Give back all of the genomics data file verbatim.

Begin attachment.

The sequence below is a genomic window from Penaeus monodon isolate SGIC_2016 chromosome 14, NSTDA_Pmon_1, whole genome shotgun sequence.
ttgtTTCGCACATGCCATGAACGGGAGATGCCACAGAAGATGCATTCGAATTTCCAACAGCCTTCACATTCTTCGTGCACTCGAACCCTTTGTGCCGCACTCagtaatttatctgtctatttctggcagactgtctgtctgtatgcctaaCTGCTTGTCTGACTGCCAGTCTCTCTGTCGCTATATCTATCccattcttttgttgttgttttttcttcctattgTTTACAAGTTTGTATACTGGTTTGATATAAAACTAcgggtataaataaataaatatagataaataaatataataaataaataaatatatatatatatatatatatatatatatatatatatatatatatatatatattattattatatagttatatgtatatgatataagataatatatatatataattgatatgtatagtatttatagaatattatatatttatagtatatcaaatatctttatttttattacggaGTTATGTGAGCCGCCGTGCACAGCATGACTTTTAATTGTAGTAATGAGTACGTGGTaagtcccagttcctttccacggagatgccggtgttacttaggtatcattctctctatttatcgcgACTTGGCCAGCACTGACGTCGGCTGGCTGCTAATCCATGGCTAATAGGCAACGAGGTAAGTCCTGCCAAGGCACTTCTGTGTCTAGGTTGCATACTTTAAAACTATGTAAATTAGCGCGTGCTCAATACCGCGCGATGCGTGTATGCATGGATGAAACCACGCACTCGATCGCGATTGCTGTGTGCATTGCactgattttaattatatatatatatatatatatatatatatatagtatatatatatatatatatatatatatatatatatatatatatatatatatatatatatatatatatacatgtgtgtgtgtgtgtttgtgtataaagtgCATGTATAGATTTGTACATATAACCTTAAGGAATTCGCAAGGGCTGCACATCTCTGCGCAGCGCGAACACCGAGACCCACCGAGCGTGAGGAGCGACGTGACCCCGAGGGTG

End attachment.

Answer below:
The sequence below is a genomic window from Penaeus monodon isolate SGIC_2016 chromosome 14, NSTDA_Pmon_1, whole genome shotgun sequence.
ttgtTTCGCACATGCCATGAACGGGAGATGCCACAGAAGATGCATTCGAATTTCCAACAGCCTTCACATTCTTCGTGCACTCGAACCCTTTGTGCCGCACTCagtaatttatctgtctatttctggcagactgtctgtctgtatgcctaaCTGCTTGTCTGACTGCCAGTCTCTCTGTCGCTATATCTATCccattcttttgttgttgttttttcttcctattgTTTACAAGTTTGTATACTGGTTTGATATAAAACTAcgggtataaataaataaatatagataaataaatataataaataaataaatatatatatatatatatatatatatatatatatatatatatatatatatatattattattatatagttatatgtatatgatataagataatatatatatataattgatatgtatagtatttatagaatattatatatttatagtatatcaaatatctttatttttattacggaGTTATGTGAGCCGCCGTGCACAGCATGACTTTTAATTGTAGTAATGAGTACGTGGTaagtcccagttcctttccacggagatgccggtgttacttaggtatcattctctctatttatcgcgACTTGGCCAGCACTGACGTCGGCTGGCTGCTAATCCATGGCTAATAGGCAACGAGGTAAGTCCTGCCAAGGCACTTCTGTGTCTAGGTTGCATACTTTAAAACTATGTAAATTAGCGCGTGCTCAATACCGCGCGATGCGTGTATGCATGGATGAAACCACGCACTCGATCGCGATTGCTGTGTGCATTGCactgattttaattatatatatatatatatatatatatatatatagtatatatatatatatatatatatatatatatatatatatatatatatatatatatatatatatatatacatgtgtgtgtgtgtgtttgtgtataaagtgCATGTATAGATTTGTACATATAACCTTAAGGAATTCGCAAGGGCTGCACATCTCTGCGCAGCGCGAACACCGAGACCCACCGAGCGTGAGGAGCGACGTGACCCCGAGGGTG